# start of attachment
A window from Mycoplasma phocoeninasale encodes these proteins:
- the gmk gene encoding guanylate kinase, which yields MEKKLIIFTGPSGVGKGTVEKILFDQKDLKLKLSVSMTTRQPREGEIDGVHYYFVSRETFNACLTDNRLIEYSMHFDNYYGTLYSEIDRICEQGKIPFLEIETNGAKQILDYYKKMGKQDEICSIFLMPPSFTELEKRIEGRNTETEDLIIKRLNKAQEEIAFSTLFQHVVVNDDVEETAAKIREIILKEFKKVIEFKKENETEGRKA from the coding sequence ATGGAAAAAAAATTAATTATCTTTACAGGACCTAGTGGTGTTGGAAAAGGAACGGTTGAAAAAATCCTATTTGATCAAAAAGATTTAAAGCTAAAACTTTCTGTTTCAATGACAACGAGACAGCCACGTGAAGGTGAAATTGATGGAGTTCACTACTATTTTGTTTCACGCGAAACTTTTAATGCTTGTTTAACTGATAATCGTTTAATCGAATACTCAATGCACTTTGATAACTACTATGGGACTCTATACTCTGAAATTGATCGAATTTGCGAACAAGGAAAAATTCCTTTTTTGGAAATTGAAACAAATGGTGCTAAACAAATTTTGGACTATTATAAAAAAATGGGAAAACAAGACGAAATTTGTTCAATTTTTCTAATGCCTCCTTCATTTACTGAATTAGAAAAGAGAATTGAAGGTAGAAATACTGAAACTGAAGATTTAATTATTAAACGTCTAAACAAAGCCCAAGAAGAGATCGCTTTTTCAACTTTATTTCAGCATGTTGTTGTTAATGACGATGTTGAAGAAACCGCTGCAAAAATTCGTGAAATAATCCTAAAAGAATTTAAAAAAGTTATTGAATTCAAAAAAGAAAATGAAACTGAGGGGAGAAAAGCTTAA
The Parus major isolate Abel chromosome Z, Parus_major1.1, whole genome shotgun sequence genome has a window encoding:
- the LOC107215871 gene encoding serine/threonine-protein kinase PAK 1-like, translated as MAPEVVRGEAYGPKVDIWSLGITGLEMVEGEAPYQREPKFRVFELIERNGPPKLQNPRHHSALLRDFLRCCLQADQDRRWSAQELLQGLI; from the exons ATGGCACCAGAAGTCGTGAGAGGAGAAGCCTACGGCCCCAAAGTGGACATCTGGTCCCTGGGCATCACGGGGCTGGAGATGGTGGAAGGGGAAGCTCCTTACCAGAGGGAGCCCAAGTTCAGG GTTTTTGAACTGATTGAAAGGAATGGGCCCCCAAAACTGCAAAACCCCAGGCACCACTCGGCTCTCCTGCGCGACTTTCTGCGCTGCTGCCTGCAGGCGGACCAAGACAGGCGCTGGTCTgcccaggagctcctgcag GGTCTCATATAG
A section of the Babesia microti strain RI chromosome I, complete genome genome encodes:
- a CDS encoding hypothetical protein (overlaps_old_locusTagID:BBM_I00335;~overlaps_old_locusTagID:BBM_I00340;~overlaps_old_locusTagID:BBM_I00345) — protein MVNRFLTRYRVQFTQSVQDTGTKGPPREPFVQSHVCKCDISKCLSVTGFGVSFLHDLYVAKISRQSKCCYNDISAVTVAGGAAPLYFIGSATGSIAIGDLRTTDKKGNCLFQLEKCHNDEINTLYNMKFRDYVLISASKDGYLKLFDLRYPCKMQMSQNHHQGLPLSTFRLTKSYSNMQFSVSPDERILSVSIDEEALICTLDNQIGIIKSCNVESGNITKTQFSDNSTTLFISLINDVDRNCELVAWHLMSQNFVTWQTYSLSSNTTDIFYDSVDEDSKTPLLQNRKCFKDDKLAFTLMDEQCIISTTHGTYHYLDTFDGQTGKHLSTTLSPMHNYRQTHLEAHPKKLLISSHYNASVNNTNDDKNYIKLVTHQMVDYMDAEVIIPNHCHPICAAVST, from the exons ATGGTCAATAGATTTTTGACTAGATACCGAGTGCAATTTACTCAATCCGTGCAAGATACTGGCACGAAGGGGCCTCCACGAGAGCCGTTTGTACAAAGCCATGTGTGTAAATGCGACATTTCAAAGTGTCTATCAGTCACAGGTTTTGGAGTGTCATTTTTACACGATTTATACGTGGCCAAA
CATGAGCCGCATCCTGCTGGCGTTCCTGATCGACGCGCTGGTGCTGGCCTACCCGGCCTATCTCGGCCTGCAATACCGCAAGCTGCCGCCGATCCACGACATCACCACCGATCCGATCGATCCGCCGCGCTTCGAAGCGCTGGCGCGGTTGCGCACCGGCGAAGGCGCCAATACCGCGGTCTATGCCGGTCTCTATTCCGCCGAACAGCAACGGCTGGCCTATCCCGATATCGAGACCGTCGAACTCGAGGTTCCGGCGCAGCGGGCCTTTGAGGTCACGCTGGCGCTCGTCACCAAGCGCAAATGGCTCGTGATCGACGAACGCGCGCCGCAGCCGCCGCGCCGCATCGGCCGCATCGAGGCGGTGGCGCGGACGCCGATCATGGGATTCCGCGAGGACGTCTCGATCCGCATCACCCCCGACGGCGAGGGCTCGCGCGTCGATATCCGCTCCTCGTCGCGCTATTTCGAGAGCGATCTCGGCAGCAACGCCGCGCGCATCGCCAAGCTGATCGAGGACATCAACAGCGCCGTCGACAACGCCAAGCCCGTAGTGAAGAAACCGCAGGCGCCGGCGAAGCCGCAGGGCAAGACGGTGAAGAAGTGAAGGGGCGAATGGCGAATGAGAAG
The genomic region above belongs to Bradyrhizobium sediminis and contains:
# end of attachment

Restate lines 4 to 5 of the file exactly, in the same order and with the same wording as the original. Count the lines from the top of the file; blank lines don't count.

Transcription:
- the LOC107215871 gene encoding serine/threonine-protein kinase PAK 1-like, translated as MAPEVVRGEAYGPKVDIWSLGITGLEMVEGEAPYQREPKFRVFELIERNGPPKLQNPRHHSALLRDFLRCCLQADQDRRWSAQELLQGLI; from the exons ATGGCACCAGAAGTCGTGAGAGGAGAAGCCTACGGCCCCAAAGTGGACATCTGGTCCCTGGGCATCACGGGGCTGGAGATGGTGGAAGGGGAAGCTCCTTACCAGAGGGAGCCCAAGTTCAGG GTTTTTGAACTGATTGAAAGGAATGGGCCCCCAAAACTGCAAAACCCCAGGCACCACTCGGCTCTCCTGCGCGACTTTCTGCGCTGCTGCCTGCAGGCGGACCAAGACAGGCGCTGGTCTgcccaggagctcctgcag GGTCTCATATAG
A section of the Babesia microti strain RI chromosome I, complete genome genome encodes: